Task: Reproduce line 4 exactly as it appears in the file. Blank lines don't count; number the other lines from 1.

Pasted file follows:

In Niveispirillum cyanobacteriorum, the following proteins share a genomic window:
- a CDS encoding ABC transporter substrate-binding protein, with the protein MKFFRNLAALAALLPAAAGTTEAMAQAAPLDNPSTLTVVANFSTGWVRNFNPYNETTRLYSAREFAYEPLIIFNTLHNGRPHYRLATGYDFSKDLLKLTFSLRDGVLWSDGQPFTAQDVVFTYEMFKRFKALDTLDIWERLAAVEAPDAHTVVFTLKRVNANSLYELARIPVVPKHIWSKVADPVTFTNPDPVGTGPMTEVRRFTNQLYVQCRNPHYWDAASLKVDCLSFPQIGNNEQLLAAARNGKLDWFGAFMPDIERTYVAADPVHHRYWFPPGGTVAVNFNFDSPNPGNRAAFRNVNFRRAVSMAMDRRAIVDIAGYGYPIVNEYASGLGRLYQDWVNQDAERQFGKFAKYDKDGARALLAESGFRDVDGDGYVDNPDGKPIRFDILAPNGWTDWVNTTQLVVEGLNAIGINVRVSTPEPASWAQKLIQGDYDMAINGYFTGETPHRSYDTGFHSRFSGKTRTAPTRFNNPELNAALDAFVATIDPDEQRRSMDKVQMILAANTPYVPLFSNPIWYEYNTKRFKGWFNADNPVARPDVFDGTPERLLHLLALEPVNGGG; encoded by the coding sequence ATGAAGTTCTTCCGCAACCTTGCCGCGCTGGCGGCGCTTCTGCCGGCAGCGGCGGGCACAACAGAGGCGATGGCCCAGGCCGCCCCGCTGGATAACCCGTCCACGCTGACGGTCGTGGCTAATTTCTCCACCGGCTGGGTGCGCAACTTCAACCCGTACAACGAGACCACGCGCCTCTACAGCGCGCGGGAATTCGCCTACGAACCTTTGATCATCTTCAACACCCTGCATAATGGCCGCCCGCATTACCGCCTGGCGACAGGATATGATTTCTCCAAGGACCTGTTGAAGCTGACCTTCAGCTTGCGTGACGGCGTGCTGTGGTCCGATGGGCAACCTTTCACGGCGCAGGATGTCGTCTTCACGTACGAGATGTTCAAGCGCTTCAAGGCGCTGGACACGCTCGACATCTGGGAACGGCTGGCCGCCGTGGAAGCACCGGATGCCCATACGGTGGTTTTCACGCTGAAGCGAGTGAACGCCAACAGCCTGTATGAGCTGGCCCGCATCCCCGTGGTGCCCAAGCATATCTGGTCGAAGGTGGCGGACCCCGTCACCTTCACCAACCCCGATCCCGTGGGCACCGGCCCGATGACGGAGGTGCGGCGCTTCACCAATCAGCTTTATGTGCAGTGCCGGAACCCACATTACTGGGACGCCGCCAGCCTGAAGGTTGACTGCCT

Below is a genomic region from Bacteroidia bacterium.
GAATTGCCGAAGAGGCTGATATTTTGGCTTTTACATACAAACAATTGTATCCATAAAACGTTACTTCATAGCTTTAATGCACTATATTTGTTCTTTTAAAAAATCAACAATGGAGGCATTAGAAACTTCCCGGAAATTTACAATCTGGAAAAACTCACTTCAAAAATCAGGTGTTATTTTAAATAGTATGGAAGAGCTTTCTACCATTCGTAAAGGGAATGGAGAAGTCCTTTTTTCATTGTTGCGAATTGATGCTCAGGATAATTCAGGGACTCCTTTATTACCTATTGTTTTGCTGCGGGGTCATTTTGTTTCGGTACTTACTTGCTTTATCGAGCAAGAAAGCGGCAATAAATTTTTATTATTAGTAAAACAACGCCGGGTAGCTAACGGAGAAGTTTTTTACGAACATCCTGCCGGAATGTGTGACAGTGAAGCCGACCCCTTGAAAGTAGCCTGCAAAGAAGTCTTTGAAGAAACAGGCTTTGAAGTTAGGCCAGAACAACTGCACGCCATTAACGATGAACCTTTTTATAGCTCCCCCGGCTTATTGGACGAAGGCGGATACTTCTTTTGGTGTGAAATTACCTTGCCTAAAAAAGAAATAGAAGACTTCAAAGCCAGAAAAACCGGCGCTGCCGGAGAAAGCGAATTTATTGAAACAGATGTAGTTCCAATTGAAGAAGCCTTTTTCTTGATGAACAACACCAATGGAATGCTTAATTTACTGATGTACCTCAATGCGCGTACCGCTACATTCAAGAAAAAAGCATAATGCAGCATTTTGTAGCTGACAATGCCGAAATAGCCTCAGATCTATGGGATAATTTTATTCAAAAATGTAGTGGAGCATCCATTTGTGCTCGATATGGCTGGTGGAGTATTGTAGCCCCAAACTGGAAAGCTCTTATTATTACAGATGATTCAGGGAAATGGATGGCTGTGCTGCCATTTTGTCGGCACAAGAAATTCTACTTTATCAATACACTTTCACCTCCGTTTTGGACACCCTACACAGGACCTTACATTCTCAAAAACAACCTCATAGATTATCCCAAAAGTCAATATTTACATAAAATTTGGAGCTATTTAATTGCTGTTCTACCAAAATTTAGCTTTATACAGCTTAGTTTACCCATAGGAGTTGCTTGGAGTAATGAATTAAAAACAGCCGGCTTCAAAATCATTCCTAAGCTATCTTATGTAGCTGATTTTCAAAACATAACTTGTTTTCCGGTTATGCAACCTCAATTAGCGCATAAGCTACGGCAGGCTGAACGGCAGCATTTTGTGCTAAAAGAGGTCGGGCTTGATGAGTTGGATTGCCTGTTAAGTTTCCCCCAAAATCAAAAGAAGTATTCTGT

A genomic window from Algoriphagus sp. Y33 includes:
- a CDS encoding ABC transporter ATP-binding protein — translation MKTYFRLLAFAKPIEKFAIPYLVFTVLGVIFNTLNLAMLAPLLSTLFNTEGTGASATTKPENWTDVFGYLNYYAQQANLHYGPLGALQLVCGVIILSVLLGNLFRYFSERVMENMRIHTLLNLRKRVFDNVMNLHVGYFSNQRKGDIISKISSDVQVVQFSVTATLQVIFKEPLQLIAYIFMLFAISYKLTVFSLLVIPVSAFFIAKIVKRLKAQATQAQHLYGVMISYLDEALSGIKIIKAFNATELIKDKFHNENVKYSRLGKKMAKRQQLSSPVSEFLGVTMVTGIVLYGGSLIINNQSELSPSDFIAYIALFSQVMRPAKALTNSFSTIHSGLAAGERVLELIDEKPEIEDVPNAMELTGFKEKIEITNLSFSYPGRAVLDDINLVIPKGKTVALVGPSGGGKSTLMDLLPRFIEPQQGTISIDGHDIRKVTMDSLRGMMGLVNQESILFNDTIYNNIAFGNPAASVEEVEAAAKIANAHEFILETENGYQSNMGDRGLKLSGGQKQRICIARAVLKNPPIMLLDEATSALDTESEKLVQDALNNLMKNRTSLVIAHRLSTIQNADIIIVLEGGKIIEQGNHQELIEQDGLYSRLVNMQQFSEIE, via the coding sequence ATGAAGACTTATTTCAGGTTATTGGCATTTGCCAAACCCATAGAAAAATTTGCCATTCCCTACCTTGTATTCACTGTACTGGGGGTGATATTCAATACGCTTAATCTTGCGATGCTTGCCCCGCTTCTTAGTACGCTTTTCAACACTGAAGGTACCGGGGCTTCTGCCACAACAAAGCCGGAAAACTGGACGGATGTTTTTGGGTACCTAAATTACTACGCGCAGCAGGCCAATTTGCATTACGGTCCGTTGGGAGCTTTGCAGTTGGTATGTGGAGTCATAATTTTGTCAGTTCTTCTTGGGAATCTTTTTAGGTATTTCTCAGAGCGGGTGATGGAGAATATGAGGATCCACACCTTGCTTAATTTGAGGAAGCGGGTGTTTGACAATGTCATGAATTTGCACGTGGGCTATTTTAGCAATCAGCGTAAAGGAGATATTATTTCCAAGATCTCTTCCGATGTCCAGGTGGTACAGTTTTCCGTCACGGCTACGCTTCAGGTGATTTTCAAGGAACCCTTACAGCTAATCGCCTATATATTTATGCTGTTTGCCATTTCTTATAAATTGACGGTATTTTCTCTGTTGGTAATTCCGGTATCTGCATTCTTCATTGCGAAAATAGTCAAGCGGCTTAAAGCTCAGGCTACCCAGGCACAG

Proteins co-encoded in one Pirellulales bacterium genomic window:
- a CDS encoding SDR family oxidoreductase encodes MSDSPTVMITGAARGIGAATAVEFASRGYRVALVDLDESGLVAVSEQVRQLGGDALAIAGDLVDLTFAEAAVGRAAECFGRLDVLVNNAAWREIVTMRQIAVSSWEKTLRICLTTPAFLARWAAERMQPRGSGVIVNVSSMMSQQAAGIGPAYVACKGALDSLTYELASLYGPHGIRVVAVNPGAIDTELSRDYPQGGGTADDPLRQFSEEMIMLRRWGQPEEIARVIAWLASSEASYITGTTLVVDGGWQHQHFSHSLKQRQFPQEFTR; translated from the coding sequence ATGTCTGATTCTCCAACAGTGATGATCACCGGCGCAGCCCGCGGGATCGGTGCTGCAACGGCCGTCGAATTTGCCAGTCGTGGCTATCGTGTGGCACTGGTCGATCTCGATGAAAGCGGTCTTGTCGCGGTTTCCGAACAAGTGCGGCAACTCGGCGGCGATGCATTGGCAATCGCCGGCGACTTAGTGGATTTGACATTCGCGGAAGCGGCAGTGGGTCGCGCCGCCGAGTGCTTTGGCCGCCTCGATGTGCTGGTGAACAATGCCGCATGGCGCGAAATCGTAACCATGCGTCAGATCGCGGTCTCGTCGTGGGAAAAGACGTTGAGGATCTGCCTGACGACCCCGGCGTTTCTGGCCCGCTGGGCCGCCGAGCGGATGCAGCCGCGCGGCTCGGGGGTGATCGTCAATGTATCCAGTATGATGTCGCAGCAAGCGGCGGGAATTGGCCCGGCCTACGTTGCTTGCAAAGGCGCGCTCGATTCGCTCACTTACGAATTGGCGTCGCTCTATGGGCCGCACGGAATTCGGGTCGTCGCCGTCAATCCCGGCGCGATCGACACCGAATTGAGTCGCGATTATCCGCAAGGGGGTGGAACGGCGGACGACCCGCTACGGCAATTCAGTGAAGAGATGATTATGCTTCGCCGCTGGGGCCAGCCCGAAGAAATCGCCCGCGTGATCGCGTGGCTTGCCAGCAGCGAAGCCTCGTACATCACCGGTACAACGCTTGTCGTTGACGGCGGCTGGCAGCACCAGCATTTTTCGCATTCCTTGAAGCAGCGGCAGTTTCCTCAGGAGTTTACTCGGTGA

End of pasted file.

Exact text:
GAATTGCCGAAGAGGCTGATATTTTGGCTTTTACATACAAACAATTGTATCCATAAAACGTTACTTCATAGCTTTAATGCACTATATTTGTTCTTTTAAAAAATCAACAATGGAGGCATTAGAAACTTCCCGGAAATTTACAATCTGGAAAAACTCACTTCAAAAATCAGGTGTTATTTTAAATAGTATGGAAGAGCTTTCTACCATTCGTAAAGGGAATGGAGAAGTCCTTTTTTCATTGTTGCGAATTGATGCTCAGGATAATTCAGGGACTCCTTTATTACCTATTGTTTTGCTGCGGGGTCATTTTGTTTCGGTACTTACTTGCTTTATCGAGCAAGAAAGCGGCAATAAATTTTTATTATTAGTAAAACAACGCCGGGTAGCTAACGGAGAAGTTTTTTACGAACATCCTGCCGGAATGTGTGACAGTGAAGCCGACCCCTTGAAAGTAGCCTGCAAAGAAGTCTTTGAAGAAACAGGCTTTGAAGTTAGGCCAGAACAACTGCACGCCATTAACGATGAACCTTTTTATAGCTCCCCCGGCTTATTGGACGAAGGCGGATACTTCTTTTGGTGTGAAATTACCTTGCCTAAAAAAGAAATAGAAGACTTCAAAGCCAGAAAAACCGGCGCTGCCGGAGAAAGCGAATTTATTGAAACAGATGTAGTTCCAATTGAAGAAGCCTTTTTCTTGATGAACAACACCAATGGAATGCTTAATTTACTGATGTACCTCAATGCGCGTACCGCTACATTCAAGAAAAAAGCATAATGCAGCATTTTGTAGCTGACAATGCCGAAATAGCCTCAGATCTATGGGATAATTTTATTCAAAAATGTAGTGGAGCATCCATTTGTGCTCGATATGGCTGGTGGAGTATTGTAGCCCCAAACTGGAAAGCTCTTATTATTACAGATGATTCAGGGAAATGGATGGCTGTGCTGCCATTTTGTCGGCACAAGAAATTCTACTTTATCAATACACTTTCACCTCCGTTTTGGACACCCTACACAGGACCTTACATTCTCAAAAACAACCTCATAGATTATCCCAAAAGTCAATATTTACATAAAATTTGGAGCTATTTAATTGCTGTTCTACCAAAATTTAGCTTTATACAGCTTAGTTTACCCATAGGAGTTGCTTGGAGTAATGAATTAAAAACAGCCGGCTTCAAAATCATTCCTAAGCTATCTTATGTAGCTGATTTTCAAAACATAACTTGTTTTCCGGTTATGCAACCTCAATTAGCGCATAAGCTACGGCAGGCTGAACGGCAGCATTTTGTGCTAAAAGAGGTCGGGCTTGATGAGTTGGATTGCCTGTTAAGTTTCCCCCAAAATCAAAAGAAGTATTCTGT